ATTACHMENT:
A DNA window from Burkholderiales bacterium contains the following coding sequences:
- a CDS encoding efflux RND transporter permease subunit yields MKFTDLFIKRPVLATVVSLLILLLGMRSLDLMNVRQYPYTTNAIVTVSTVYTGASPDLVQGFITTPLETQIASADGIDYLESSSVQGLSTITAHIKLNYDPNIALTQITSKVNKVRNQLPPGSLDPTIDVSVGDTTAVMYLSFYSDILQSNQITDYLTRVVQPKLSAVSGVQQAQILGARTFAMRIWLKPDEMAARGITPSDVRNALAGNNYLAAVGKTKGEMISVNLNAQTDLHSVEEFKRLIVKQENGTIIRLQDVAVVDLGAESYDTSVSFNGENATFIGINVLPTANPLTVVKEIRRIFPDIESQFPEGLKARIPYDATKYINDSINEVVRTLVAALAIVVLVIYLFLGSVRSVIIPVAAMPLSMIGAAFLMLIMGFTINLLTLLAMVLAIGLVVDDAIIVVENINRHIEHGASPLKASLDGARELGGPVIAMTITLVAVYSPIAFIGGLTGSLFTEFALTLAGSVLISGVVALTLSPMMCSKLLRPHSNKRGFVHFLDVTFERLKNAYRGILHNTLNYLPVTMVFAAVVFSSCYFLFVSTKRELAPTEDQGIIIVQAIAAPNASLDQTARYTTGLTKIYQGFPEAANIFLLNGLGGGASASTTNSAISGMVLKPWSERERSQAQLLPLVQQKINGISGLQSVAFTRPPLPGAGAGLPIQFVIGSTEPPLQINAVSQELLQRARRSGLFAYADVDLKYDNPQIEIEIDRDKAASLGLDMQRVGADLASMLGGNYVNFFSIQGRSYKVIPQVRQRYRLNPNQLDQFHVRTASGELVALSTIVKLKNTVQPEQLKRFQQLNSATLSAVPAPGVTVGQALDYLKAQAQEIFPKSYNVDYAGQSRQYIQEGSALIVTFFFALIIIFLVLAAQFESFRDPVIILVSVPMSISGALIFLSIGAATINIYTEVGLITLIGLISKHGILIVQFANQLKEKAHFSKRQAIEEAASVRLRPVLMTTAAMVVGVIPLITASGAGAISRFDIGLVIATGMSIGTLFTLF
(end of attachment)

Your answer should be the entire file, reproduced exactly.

A DNA window from Burkholderiales bacterium contains the following coding sequences:
- a CDS encoding efflux RND transporter permease subunit yields MKFTDLFIKRPVLATVVSLLILLLGMRSLDLMNVRQYPYTTNAIVTVSTVYTGASPDLVQGFITTPLETQIASADGIDYLESSSVQGLSTITAHIKLNYDPNIALTQITSKVNKVRNQLPPGSLDPTIDVSVGDTTAVMYLSFYSDILQSNQITDYLTRVVQPKLSAVSGVQQAQILGARTFAMRIWLKPDEMAARGITPSDVRNALAGNNYLAAVGKTKGEMISVNLNAQTDLHSVEEFKRLIVKQENGTIIRLQDVAVVDLGAESYDTSVSFNGENATFIGINVLPTANPLTVVKEIRRIFPDIESQFPEGLKARIPYDATKYINDSINEVVRTLVAALAIVVLVIYLFLGSVRSVIIPVAAMPLSMIGAAFLMLIMGFTINLLTLLAMVLAIGLVVDDAIIVVENINRHIEHGASPLKASLDGARELGGPVIAMTITLVAVYSPIAFIGGLTGSLFTEFALTLAGSVLISGVVALTLSPMMCSKLLRPHSNKRGFVHFLDVTFERLKNAYRGILHNTLNYLPVTMVFAAVVFSSCYFLFVSTKRELAPTEDQGIIIVQAIAAPNASLDQTARYTTGLTKIYQGFPEAANIFLLNGLGGGASASTTNSAISGMVLKPWSERERSQAQLLPLVQQKINGISGLQSVAFTRPPLPGAGAGLPIQFVIGSTEPPLQINAVSQELLQRARRSGLFAYADVDLKYDNPQIEIEIDRDKAASLGLDMQRVGADLASMLGGNYVNFFSIQGRSYKVIPQVRQRYRLNPNQLDQFHVRTASGELVALSTIVKLKNTVQPEQLKRFQQLNSATLSAVPAPGVTVGQALDYLKAQAQEIFPKSYNVDYAGQSRQYIQEGSALIVTFFFALIIIFLVLAAQFESFRDPVIILVSVPMSISGALIFLSIGAATINIYTEVGLITLIGLISKHGILIVQFANQLKEKAHFSKRQAIEEAASVRLRPVLMTTAAMVVGVIPLITASGAGAISRFDIGLVIATGMSIGTLFTLF